[0225] In some embodiments, the computer 210 may not be necessary and/or preferred. For example, the present invention may, in one or more embodiments, be practiced on a stand-alone gaming device 230, one or more gaming devices in communication with one or more peripheral devices 240, one or more gaming devices in communication with peripheral device server 245, one or more peripheral devices 240 in communication with peripheral device server 245, and/or a gaming device 230 in communication only with one or more other gaming devices 230. In such an embodiment, any functions described as performed by the computer 210 or data described as stored in a memory of the computer 210 may instead be performed by or stored on one or more gaming devices 230, one or more peripheral devices 240, and/or peripheral device server 245.

[0226] Similarly, peripheral device server 245 may not be desired and/or needed in some embodiments of the present invention. In embodiments that do not involve peripheral device server 245, any or all of the functions described herein as being performed by peripheral device server 245 may instead be performed by computer 210, one or more gaming devices 230, one or more peripheral devices 240, or a combination thereof. Similarly, in embodiments that do not involve peripheral device server 245 any data described herein as being stored in a memory of peripheral device server 245 may instead be stored in a memory of computer 210, one or more gaming devices 230, one or more peripheral devices 240, or a combination thereof.

[0227] Any or all of the gaming devices 230 may, respectively, include or be in communication with a peripheral device 240. A peripheral device 240 may be a device that receives information from (and/or transmits information to) one or more gaming devices 230. For example, a peripheral device 240 may be operable to receive information about games being played on a gaming device 230, such as the initiation of a game and/or a random number that has been generated for a game, and/or may be operable to receive information about features enabled or in use on the gaming device 230.

[0228] In one or more embodiments, one or more such peripheral devices 240 may be in communication with a peripheral device server 245. This allows the peripheral device server 245 to receive information regarding a plurality of games being played on a plurality of gaming devices 230. The peripheral device server 245, in turn, may be in communication with the computer 210. It should be understood that any functions described herein as performed by a peripheral device 240 may also or instead be performed by the peripheral device server 245. Similarly, any data described herein as being stored on or accessed by a peripheral device 240 may also or instead be stored on or accessed by the peripheral device server 245.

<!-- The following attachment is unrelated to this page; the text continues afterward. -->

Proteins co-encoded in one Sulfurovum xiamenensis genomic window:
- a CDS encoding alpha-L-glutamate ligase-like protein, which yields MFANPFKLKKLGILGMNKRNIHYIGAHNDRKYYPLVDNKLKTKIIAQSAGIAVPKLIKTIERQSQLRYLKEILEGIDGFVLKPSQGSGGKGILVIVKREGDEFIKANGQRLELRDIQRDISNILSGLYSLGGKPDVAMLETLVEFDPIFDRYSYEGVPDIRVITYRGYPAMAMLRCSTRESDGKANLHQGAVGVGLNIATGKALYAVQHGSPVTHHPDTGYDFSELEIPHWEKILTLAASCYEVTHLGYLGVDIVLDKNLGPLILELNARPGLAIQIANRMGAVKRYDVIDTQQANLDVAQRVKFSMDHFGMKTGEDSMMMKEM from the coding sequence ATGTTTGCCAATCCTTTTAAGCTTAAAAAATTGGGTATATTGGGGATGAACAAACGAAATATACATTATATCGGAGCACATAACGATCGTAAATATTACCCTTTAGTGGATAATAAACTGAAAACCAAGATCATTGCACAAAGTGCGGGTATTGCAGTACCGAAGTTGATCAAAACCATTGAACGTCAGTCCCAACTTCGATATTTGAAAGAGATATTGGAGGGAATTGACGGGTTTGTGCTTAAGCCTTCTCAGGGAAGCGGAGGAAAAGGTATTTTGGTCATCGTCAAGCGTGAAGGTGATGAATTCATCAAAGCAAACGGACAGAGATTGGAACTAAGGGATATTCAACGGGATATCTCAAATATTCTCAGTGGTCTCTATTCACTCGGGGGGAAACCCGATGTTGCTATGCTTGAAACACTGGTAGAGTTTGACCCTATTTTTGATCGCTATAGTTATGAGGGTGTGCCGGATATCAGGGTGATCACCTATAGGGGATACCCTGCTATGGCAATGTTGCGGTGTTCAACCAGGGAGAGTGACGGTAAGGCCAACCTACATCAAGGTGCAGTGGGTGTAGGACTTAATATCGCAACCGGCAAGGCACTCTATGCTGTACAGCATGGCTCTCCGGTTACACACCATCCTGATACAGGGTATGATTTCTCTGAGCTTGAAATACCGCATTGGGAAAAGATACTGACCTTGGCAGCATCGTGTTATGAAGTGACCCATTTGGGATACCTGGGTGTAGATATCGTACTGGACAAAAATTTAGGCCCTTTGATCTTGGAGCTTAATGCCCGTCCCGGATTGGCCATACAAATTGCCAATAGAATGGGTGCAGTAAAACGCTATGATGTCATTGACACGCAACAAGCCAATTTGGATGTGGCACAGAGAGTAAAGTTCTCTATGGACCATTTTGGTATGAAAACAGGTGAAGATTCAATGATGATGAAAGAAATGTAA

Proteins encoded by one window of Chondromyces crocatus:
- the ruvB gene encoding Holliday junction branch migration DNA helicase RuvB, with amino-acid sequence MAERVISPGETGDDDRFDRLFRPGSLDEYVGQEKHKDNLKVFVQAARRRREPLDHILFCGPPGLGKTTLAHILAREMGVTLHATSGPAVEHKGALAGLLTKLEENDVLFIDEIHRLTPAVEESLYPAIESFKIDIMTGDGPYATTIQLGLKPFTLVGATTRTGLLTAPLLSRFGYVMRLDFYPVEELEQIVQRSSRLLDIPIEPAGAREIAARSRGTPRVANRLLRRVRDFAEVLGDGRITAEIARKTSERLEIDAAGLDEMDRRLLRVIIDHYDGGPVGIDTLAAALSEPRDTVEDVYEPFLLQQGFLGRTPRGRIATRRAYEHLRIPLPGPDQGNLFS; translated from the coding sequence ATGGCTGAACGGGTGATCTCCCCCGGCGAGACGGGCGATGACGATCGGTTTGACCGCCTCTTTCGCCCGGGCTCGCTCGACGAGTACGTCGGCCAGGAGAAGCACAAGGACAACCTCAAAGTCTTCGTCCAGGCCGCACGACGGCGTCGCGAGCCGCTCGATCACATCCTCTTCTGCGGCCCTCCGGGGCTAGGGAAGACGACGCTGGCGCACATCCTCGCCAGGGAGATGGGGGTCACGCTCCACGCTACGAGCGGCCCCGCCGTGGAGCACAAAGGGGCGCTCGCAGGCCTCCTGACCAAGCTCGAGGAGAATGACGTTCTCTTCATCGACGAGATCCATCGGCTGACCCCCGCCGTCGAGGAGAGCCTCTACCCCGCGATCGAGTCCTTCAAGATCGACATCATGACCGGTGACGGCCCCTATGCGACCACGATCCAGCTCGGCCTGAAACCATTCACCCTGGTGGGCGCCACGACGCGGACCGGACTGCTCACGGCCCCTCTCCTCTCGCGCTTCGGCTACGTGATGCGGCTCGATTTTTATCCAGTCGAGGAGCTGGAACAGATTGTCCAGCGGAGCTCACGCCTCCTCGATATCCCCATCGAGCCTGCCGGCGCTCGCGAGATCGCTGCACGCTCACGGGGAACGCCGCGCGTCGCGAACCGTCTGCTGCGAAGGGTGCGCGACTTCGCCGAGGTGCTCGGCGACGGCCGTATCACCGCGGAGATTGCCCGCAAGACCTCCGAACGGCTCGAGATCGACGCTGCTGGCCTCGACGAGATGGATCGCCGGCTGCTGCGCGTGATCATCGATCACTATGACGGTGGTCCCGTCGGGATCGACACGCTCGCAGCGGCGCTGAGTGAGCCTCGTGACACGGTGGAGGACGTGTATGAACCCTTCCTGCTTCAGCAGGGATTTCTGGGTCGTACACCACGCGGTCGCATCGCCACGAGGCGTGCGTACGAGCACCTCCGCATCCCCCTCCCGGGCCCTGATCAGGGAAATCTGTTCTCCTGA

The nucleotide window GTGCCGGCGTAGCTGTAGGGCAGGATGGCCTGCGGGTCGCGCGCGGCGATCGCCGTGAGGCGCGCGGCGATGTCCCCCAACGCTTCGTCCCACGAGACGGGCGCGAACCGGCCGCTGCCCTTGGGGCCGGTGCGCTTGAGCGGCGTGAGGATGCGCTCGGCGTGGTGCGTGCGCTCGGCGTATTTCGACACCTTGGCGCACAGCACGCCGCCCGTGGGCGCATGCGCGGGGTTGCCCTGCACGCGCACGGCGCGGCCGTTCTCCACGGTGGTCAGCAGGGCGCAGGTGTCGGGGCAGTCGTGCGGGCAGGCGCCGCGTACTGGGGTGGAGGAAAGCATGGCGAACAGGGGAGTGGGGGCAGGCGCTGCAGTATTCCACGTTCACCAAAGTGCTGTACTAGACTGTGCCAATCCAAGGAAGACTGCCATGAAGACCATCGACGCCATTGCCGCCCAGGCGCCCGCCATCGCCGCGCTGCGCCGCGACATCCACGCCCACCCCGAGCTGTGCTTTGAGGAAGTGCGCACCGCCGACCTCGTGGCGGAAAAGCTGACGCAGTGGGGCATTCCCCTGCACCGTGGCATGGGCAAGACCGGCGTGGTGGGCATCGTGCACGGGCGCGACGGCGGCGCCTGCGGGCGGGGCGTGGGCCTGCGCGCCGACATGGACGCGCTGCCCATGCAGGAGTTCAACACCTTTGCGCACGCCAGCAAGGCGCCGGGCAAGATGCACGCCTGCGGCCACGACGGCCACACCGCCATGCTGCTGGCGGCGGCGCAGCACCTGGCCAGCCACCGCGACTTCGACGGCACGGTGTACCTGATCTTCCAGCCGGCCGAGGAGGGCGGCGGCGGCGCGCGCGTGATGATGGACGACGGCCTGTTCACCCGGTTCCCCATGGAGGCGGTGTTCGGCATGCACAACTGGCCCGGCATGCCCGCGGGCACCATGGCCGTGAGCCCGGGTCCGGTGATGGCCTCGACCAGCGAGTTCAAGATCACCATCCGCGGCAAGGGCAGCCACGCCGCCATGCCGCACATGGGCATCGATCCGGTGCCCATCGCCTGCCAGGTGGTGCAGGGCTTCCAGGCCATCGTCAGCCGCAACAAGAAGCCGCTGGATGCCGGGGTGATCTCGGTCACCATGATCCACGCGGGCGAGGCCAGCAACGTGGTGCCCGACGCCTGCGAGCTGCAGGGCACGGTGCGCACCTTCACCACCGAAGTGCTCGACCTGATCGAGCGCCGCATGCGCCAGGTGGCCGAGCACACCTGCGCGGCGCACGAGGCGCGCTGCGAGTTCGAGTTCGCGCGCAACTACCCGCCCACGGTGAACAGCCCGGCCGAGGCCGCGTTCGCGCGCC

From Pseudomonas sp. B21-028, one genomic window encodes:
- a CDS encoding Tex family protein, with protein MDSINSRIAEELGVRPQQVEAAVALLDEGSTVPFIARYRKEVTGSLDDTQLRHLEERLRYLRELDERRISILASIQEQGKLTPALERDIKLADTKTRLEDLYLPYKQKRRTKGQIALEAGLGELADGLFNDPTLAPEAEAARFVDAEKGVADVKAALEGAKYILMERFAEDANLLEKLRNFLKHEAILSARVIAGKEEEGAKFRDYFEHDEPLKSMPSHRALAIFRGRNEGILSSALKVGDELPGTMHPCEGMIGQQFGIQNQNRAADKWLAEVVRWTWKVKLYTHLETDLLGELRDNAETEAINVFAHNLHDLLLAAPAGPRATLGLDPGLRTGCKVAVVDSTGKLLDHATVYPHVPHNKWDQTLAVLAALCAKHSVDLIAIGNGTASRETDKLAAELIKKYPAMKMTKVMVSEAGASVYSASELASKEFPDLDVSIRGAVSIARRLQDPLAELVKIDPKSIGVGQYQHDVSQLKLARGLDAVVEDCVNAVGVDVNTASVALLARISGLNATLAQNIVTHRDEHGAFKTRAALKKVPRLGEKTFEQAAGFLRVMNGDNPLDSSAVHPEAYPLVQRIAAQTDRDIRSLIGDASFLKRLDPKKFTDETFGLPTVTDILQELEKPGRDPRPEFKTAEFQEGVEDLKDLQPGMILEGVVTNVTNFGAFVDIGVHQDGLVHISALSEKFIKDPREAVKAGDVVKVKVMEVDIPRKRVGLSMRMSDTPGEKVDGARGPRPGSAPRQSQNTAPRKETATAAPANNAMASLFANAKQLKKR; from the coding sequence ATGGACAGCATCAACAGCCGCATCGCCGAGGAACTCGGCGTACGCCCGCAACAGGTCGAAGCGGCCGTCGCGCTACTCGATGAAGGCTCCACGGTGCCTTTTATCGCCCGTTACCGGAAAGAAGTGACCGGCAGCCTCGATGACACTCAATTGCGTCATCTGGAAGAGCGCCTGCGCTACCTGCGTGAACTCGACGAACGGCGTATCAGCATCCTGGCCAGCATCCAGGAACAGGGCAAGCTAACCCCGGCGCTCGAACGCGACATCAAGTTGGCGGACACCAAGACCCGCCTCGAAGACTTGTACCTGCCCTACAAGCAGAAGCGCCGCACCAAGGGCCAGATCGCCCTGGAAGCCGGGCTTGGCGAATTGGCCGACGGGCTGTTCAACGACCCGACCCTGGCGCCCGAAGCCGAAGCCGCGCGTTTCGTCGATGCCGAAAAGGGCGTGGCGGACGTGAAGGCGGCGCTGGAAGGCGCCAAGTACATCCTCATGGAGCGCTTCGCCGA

[0229] A peripheral device 240 may be operable to access a database (e.g., of peripheral device server 245) to provide benefits (e.g., cashless gaming receipts) based on, for example, an active feature of a gaming device 230. A peripheral device 240 may also be operable to access a database (e.g., a feature database, as described in more detail below) to determine a product/services offer to output on a gaming device (e.g., in accordance with an active feature).

[0230] The peripheral device server 245 may also monitor player gambling history over time by associating gambling behavior with player identifiers, such as player tracking card numbers. For example, in embodiments wherein a player selects which feature is to be active, the peripheral device server 245 may track which feature the player has previously selected and subsequently use that information to present other offers for features to the player and/or to output other information to the player. Further, information about the player obtained or accessed by peripheral device server 245 may be analyzed, e.g., to identify those players that a particular gaming machine owner, operator, or manufacturer finds most desirable. Based upon desired objectives, the peripheral device server 245 may direct the appropriate peripheral device 240 to issue customized messages to specific players that are relevant to their gambling behaviors.

[0231] Information received by a peripheral device 240 from a gaming device 230 may include gambling data such as number of games initiated per unit of time, outcomes displayed for games initiated, payouts corresponding to outcomes displayed, a credit meter balance of the gaming device, and/or data associated with the player currently playing the gaming device 230.

[0232] The functions described herein as being performed by a peripheral device server 245 and/or a peripheral device 240 may, in one or more embodiments, be performed by the computer 210 (in lieu of or in conjunction with being performed by a peripheral device server 245 and/or a peripheral device 240). Such functions may be performed by computer 210 in either system 200 (FIG. 2A) or system 250 (FIG. 2B).